I thought about all this as I unpacked and set up my new Droid. This latest touchscreen phone was developed jointly by Motorola, Verizon and Google (yes, it's cool... write me and I'll tell you more about it) and was meant to replace my 5 year old Palm Treo. When I first started out with that particular device, I spent weeks figuring out how to get my data moved onto it, carrying paper copies of everything until I was comfortable enough to rely on it. With the Droid, I bought it on a Tuesday, uploaded all my data that evening, and took it on the road the next day. I flew without a net, and other than some minor stumbles, I never hit the ground. And mind you, this thing has more power than the Space Shuttle.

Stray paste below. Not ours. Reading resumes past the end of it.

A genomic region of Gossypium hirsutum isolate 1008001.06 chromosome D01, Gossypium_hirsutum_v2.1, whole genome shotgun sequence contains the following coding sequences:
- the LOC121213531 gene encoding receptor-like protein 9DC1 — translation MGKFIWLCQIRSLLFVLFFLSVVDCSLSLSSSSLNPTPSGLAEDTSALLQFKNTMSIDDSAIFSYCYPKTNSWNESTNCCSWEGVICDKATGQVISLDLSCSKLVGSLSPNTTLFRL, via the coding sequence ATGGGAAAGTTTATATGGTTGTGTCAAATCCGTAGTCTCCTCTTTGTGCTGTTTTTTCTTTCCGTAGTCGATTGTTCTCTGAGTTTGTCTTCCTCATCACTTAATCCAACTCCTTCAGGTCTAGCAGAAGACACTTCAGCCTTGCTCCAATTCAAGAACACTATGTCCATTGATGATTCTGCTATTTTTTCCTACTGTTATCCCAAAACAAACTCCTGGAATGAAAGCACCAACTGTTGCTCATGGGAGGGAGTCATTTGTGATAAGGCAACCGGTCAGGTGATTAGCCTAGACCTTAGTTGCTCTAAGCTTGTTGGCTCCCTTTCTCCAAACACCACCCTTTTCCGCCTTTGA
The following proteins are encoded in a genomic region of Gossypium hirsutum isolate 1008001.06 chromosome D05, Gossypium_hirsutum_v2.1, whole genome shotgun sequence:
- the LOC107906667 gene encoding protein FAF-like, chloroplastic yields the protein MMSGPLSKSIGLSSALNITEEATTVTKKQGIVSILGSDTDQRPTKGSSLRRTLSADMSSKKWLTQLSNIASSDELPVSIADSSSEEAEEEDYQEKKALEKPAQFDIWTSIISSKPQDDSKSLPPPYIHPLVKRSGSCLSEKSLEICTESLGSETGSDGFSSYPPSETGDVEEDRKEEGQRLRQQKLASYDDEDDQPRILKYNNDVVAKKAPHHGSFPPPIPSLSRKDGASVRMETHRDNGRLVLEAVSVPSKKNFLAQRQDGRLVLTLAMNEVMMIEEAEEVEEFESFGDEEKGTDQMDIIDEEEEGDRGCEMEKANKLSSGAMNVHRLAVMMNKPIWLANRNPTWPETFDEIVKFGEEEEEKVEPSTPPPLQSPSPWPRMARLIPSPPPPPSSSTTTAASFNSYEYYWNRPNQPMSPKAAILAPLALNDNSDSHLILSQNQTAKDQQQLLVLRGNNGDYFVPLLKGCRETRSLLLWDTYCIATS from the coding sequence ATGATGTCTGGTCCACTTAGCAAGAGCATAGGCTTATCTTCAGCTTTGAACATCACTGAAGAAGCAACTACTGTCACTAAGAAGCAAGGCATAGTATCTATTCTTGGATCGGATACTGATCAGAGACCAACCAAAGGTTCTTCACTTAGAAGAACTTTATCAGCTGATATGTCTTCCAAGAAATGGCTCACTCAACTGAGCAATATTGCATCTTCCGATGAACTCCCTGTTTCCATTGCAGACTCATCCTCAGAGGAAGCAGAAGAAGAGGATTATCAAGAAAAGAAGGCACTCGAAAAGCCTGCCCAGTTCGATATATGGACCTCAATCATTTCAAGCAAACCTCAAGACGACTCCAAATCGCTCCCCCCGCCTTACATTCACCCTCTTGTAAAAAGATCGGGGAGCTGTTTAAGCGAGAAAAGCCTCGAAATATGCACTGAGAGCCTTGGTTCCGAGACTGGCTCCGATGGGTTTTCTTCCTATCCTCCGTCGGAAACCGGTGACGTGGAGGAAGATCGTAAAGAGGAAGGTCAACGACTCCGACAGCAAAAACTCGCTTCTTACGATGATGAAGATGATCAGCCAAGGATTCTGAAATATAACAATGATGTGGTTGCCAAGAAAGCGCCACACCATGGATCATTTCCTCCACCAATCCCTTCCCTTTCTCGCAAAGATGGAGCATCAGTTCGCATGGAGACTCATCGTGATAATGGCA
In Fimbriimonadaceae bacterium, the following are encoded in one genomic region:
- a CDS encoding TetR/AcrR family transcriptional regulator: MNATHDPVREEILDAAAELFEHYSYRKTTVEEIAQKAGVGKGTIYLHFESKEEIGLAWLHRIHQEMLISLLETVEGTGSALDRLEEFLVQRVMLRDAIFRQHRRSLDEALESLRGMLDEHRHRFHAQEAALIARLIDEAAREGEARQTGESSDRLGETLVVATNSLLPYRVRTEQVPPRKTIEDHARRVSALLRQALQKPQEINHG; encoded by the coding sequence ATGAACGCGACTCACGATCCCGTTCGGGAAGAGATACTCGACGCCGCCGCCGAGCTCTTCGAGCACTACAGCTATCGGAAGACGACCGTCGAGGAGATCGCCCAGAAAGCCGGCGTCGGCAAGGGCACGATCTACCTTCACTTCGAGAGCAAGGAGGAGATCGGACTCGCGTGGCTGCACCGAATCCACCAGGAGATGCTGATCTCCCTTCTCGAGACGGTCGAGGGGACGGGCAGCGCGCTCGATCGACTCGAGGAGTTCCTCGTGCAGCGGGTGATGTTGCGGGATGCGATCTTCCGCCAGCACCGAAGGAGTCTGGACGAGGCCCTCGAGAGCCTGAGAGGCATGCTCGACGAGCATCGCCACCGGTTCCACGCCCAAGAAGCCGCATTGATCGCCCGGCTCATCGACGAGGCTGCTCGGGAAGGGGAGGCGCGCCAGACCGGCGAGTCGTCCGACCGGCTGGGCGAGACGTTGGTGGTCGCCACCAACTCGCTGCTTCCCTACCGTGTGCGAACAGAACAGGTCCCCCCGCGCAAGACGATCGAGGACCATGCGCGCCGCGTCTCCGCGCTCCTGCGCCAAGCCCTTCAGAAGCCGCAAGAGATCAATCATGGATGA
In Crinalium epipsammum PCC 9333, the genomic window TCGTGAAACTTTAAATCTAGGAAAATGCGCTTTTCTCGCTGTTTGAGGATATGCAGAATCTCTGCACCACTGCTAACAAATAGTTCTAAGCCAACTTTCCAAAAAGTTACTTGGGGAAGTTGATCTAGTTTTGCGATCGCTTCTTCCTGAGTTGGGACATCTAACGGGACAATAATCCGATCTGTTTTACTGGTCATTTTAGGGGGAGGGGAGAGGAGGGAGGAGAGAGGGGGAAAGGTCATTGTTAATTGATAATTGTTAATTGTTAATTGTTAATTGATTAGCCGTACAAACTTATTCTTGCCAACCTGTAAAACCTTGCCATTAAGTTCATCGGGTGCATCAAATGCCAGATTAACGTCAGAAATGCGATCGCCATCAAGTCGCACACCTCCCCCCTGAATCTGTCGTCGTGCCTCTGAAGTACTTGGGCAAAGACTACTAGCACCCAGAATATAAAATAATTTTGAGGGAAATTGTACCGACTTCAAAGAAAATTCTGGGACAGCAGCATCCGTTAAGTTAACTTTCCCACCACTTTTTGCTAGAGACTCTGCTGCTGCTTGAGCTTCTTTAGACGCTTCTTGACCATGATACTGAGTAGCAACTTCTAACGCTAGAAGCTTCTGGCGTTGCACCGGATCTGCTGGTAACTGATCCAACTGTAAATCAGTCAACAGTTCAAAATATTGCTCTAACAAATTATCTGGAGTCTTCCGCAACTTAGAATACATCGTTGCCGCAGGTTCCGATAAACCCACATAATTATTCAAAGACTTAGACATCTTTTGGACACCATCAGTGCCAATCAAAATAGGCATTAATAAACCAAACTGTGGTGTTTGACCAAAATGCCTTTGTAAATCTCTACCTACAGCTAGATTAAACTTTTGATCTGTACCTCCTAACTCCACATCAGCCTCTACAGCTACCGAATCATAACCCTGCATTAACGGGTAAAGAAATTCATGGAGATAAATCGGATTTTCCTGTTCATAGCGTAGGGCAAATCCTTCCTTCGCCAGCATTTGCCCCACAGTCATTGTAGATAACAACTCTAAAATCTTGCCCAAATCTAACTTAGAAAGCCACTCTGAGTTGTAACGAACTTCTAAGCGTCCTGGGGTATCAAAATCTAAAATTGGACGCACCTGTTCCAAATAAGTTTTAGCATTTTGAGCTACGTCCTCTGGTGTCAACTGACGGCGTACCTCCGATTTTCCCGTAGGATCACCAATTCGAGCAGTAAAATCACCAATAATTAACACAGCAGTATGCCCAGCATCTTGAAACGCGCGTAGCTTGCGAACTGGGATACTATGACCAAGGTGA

The great writer Arthur Clark said, "Any sufficiently advanced technology is indistinguishable from magic." In fact we've learned a lot of the tricks, and aren't as amazed as easily as we once were. We may not all be rocket scientists, but it's starting to look that way. Yes, if you stop and think about what we can do with all this stuff you will be astounded. More likely, though, you'll just use it, and drum your fingers on the desk as you impatiently wait for the day when you can use your cell phone to clean your house.
Marc Wollin of Bedford loves his new Droid. It's the first piece of tech he's been impressed with in a while. His column appears regularly in The Record-Review and The Scarsdale Inquirer.
Saturday, November 14, 2009
In our house, there are certain chores my wife and I share, while some are mainly hers and others mine. As an example, due to my dismal track record, I am basically prohibited from doing the laundry (put a pair of jeans in the dryer and shrink them more than once, and you get a reputation). On the other hand, keeping the family books and dealing with the myriad of statements that come in the mail falls mostly to me.